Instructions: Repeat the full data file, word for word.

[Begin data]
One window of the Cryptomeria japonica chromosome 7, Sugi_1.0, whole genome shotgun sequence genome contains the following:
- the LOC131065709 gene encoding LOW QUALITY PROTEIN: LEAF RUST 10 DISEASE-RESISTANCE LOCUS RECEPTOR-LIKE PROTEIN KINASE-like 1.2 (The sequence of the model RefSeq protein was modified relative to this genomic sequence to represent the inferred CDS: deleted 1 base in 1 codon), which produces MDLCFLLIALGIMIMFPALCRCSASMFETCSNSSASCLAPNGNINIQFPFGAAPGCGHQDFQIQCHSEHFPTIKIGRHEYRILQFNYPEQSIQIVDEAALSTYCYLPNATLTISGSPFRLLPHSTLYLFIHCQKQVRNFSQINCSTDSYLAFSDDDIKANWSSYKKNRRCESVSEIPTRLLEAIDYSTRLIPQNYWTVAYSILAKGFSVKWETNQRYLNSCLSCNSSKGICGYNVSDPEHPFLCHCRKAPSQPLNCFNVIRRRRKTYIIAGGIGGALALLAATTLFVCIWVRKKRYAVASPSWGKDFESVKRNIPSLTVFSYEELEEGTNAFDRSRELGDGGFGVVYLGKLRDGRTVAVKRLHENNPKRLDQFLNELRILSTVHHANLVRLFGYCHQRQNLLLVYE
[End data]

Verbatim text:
One window of the Cryptomeria japonica chromosome 7, Sugi_1.0, whole genome shotgun sequence genome contains the following:
- the LOC131065709 gene encoding LOW QUALITY PROTEIN: LEAF RUST 10 DISEASE-RESISTANCE LOCUS RECEPTOR-LIKE PROTEIN KINASE-like 1.2 (The sequence of the model RefSeq protein was modified relative to this genomic sequence to represent the inferred CDS: deleted 1 base in 1 codon), which produces MDLCFLLIALGIMIMFPALCRCSASMFETCSNSSASCLAPNGNINIQFPFGAAPGCGHQDFQIQCHSEHFPTIKIGRHEYRILQFNYPEQSIQIVDEAALSTYCYLPNATLTISGSPFRLLPHSTLYLFIHCQKQVRNFSQINCSTDSYLAFSDDDIKANWSSYKKNRRCESVSEIPTRLLEAIDYSTRLIPQNYWTVAYSILAKGFSVKWETNQRYLNSCLSCNSSKGICGYNVSDPEHPFLCHCRKAPSQPLNCFNVIRRRRKTYIIAGGIGGALALLAATTLFVCIWVRKKRYAVASPSWGKDFESVKRNIPSLTVFSYEELEEGTNAFDRSRELGDGGFGVVYLGKLRDGRTVAVKRLHENNPKRLDQFLNELRILSTVHHANLVRLFGYCHQRQNLLLVYE